I’m back from vacation, but still on the road, here in Houston to cover the UH football team’s game at Rice.
It was interesting to get insights from Rice president David Leebron about the changes coming in big-time college sports having to do with autonomy for the most powerful conferences (the SEC, Pac-12, Big Ten, ACC and Big 12). Leebron served on the NCAA governance committee that discussed and recommended changes like allowing for schools to pay total cost of attendance for student-athletes.
A bit of this was covered in today’s column, as well as Leebron’s connection to Hawaii early in his law career. Here is more of what he had to say about the changing landscape of college athletics:
“I think overall the effect of the governance changes will be to simplify some of the over-complex and intrusive rules, and allow some important benefits for student athletes, not only while they are in school, but after they graduate. We can’t try to establish a ‘level playing field’ by micro-managing every expense that goes toward student athletes while allowing other large expenses to go essentially unchecked and unregulated. There certainly is, however, a risk of an arms length that not only spirals further out of control, but also brings further into question the notion of student athletes. It will in some sense be up to the five “high resource” conferences to discipline themselves, and try to find their way back to a true sense of the student athlete and the true collaborative values of inter-collegiate athletics.”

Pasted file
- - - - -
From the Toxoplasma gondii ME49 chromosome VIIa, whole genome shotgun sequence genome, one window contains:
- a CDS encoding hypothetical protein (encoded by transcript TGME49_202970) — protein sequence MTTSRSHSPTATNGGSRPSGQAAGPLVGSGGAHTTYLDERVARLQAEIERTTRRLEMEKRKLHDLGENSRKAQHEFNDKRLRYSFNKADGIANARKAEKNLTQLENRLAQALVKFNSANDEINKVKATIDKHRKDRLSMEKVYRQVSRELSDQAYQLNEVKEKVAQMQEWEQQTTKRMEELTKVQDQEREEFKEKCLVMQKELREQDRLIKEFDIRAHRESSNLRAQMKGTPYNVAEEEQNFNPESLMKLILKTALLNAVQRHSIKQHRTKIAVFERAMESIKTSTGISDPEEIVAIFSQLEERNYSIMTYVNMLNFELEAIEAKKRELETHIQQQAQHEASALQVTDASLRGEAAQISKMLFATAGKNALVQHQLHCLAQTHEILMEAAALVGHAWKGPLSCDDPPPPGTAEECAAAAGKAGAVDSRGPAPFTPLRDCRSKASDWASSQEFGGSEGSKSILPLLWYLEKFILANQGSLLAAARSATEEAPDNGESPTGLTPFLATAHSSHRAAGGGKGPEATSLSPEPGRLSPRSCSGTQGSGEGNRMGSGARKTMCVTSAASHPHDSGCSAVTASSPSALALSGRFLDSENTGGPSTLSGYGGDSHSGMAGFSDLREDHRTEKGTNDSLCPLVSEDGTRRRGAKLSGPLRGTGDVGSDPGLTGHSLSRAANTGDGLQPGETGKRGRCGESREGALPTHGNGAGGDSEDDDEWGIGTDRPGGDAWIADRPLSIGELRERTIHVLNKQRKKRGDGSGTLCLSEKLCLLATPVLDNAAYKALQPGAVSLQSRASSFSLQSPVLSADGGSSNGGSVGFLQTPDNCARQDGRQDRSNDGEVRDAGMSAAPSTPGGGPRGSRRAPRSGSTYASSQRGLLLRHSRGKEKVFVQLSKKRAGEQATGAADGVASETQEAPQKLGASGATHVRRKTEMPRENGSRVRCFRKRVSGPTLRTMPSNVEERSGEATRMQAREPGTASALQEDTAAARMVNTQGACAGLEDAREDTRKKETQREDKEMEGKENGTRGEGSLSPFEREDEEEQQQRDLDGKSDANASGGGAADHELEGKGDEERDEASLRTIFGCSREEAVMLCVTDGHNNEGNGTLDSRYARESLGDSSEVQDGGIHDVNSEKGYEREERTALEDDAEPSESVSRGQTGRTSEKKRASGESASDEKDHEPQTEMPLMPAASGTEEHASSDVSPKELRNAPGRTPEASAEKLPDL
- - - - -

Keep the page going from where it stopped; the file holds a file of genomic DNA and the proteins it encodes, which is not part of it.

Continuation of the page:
I also asked Leebron about the new unlimited feeding of student-athletes.
“As for training tables, I can’t speak to the University of Hawaii. I have no doubt that some schools will go overboard on the types of food they offer athletes. We are already seeing that. In many cases, this further separates athletes from the rest of the student body. At Rice, we reject that idea, and seek to adopt practices that not only integrate the athletes into the student body, including meals, but also seek to provide student-athletes with the full range of options that other students have. Many schools are losing sight of that important idea. We want to celebrate student-athletes not only because of their own character and achievements, but also because of the positive influence they can have on other students.”